To his NASCAR Sprint Cup Series rivals, Brad Keselowski has the annoying habit of doing what he's not supposed to do -- as in winning Sunday's AAA 400 at Dover International Speedway.
Adroitly saving fuel over the final 79-lap green-flag run, the devil in the Blue Deuce, Detroit's consummate wheel man, triumphed in what was perhaps the fourth- or fifth- or sixth-best car in the third Chase for the Sprint Cup race.
Keselowski wasn't supposed to win at Dover, where his career average finish in five previous starts had been 17.0, but he did. Keselowski wasn't supposed to be leading the series standings three races into the Chase, but he is, by five points over five-time champion Jimmie Johnson, who limped home in fourth place, saving every drop of fuel he could by slowing down and surrendering spots on the track in the closing laps.
The win was supposed to go to Johnson, a seven-time victor at Dover -- tied for the track record with Hall of Famers Richard Petty and Bobby Allison. And if not Johnson, then Kyle Busch, who led 302 of 400 laps but had to pit late for fuel.
If not Kyle Busch, then his Joe Gibbs Racing teammate, Denny Hamlin, with his pole-winning form and an attitude buttressed by a sports psychologist. Hamlin led the first 34 laps and ran in the top three all afternoon, but a fuel shortage forced him to the pits with nine laps left, at which point Keselowski took over a lead he held to the finish.
Ultimately, Keselowski beat hard-charging Jeff Gordon to the finish line by 1.078 seconds to win his series-best fifth race of the season, his second in the Chase, his first at Dover and the ninth of his career. Gordon had topped off his gas tank on Lap 318 and had ample fuel to get to the finish, as did third-place Mark Martin, who rallied from a lap down to challenge Gordon for the runner-up spot.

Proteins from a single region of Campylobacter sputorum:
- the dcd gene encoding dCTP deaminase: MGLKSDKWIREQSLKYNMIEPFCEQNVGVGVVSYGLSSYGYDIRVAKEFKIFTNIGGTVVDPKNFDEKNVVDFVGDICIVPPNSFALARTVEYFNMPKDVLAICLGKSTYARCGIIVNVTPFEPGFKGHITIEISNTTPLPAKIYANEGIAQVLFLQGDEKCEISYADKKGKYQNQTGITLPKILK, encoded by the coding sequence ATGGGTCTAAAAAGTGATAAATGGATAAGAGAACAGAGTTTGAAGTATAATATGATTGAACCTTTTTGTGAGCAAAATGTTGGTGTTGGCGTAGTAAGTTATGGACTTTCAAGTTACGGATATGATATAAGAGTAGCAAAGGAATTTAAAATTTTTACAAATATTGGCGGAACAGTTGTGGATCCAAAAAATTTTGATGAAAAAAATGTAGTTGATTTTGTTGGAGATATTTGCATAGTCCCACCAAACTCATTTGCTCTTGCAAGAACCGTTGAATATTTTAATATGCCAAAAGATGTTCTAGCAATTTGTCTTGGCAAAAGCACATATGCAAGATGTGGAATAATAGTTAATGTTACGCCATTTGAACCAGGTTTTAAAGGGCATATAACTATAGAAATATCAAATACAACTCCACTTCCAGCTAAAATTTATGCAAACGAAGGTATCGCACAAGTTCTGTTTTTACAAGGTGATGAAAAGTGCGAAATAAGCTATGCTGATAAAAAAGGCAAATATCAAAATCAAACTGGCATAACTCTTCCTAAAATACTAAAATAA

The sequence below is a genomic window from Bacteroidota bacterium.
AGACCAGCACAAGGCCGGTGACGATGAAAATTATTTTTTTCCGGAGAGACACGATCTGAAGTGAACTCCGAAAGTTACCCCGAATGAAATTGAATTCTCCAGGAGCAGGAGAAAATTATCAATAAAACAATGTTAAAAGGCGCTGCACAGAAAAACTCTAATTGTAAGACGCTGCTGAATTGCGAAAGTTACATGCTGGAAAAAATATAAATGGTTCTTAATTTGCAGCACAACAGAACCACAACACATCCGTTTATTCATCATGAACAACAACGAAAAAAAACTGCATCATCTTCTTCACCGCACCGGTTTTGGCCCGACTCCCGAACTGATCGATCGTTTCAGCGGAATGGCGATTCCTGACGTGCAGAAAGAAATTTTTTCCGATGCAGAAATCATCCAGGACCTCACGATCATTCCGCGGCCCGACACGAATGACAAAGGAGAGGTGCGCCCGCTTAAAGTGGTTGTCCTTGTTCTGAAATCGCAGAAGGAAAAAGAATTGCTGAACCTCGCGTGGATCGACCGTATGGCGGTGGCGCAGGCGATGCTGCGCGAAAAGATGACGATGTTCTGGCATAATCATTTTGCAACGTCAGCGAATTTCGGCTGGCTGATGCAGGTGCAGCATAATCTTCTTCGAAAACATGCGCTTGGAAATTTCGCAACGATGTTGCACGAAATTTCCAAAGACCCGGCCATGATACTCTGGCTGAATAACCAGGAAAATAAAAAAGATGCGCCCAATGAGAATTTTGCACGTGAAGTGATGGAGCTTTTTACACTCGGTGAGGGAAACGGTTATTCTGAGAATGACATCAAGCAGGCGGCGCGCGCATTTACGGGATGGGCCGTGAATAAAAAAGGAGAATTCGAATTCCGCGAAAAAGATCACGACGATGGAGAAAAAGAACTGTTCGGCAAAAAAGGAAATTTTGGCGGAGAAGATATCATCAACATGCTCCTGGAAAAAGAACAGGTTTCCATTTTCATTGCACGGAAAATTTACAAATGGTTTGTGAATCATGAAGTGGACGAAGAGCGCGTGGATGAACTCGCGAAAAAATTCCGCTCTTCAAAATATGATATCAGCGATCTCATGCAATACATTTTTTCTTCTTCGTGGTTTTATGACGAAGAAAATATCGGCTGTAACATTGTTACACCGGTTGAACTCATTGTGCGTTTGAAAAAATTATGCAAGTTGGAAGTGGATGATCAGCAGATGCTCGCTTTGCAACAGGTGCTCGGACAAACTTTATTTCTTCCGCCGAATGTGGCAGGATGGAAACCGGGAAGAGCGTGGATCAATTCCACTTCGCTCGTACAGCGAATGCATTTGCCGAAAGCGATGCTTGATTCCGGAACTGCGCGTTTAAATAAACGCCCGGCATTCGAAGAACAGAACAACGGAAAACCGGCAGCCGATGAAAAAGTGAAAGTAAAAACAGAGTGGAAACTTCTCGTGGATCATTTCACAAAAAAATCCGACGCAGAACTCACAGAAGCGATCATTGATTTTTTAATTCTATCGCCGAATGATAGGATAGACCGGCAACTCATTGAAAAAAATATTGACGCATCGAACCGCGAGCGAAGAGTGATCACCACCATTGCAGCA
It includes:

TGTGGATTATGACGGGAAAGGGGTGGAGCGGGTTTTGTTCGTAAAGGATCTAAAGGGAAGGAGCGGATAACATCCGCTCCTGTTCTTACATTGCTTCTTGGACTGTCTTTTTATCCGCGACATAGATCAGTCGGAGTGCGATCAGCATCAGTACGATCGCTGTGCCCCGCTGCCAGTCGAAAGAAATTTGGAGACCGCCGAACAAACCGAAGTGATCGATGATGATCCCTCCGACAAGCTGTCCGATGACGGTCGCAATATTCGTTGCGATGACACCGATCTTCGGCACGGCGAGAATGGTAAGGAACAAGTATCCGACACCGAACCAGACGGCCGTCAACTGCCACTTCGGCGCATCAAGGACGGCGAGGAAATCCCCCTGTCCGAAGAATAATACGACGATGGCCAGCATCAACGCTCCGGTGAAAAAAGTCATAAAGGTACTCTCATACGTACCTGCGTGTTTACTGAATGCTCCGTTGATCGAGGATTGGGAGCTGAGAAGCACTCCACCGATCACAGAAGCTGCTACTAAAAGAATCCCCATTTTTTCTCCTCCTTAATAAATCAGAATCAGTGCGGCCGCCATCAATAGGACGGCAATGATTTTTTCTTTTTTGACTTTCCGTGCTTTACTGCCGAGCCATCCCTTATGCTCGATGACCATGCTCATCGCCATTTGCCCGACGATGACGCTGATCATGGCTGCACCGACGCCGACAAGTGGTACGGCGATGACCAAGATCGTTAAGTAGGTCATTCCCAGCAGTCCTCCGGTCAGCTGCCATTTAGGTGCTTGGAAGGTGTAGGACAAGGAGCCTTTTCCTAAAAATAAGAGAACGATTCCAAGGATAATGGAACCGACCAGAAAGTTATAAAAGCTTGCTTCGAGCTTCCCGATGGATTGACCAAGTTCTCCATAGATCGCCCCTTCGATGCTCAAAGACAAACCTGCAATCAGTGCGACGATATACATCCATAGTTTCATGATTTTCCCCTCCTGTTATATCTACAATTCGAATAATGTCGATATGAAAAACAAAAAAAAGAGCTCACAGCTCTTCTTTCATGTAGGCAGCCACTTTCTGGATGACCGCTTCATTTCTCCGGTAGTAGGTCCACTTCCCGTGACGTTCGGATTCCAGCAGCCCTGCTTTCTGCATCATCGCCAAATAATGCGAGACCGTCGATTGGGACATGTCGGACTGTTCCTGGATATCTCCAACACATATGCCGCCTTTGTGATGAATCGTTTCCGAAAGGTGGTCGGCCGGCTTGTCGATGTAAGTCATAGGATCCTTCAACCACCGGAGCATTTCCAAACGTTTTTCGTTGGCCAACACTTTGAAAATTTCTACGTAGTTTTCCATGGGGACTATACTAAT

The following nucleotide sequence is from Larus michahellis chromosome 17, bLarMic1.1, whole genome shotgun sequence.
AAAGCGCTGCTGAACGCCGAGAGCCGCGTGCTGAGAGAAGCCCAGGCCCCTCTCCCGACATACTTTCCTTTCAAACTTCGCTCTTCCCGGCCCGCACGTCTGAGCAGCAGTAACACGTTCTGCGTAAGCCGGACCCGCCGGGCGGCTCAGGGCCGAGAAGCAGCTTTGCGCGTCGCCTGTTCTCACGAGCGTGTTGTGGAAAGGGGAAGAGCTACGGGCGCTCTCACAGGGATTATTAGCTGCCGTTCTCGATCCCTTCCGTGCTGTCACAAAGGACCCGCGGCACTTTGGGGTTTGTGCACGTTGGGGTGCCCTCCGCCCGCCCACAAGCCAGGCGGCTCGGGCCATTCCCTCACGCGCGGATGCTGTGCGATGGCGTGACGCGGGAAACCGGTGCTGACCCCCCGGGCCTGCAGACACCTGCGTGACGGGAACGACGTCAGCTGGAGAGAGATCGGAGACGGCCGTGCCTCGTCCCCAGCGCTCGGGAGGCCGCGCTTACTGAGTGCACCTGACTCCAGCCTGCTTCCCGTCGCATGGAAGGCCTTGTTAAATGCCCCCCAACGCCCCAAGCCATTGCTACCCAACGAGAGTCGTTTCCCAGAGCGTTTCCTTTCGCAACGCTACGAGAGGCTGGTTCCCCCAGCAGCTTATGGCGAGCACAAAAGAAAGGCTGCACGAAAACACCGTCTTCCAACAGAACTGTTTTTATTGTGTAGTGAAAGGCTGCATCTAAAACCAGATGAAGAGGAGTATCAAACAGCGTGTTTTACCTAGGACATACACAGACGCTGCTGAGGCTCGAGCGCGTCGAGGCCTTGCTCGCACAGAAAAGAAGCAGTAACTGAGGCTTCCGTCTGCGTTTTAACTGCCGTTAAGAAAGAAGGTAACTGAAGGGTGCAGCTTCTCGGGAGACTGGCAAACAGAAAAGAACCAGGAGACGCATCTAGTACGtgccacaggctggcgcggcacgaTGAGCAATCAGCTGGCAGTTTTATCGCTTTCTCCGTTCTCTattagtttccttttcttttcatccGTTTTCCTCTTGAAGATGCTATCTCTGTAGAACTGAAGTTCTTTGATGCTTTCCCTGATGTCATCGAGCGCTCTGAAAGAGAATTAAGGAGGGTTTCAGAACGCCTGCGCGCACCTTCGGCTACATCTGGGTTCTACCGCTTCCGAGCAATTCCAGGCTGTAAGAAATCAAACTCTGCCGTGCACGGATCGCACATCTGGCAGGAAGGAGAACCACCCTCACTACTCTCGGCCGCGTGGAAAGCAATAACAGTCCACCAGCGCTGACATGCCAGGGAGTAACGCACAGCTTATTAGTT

Jimmie Johnson held fourth despite drastically backing down his lap speeds to conserve fuel. Carl Edwards ran fifth, posting his first top-five since the Fontana, Calif., race in late March and his third of the season.
Keselowski had nothing but praise for crew chief Paul Wolfe and the team that builds his Penske Racing engines.
"This has been one of my worst tracks," Keselowski said. "I ran up front all day. I may not have had the best car, but hung around in that top five, just creeping around, and when you do that, you put yourself in position for good things to happen.
"That's what this No. 2 team has done the last few months. Man, if we keep doing this the next seven weeks, it will be an awesome seven weeks. I'm just really, really proud of the effort today."
Johnson seemed poised for an eighth victory, after beating Busch out of the pits under caution on Lap 309, thanks to a 12.5-second stop to Busch's 13.5 seconds. Thirty laps into a green-flag run that started on Lap 322, crew chief Chad Knaus posed an uncomfortable choice to the driver of the No. 48 Chevrolet -- either give up positions and save fuel or race hard, plan for another pit stop and hope for another caution.
They chose the fuel-saving option and salvaged fourth but were unable to contend for the win when the race went green the rest of the way.
Notes: Team owner Roger Penske dedicated the victory to legendary racing reporter Chris Economaki, who died Friday morning at age 91. . . . Six cars finished on the lead lap, the fewest since the November 2009 race at Texas, which also produced six lead-lap finishers. . . . Dale Earnhardt Jr. ran 11th, two laps down, as only four of the 12 Chase drivers completed all 400 laps. . . . Hamlin, who finished eighth, one spot behind Busch, remained third in the Cup standings, 16 points behind Keselowski. Clint Bowyer (ninth Sunday) is fourth, 25 points back.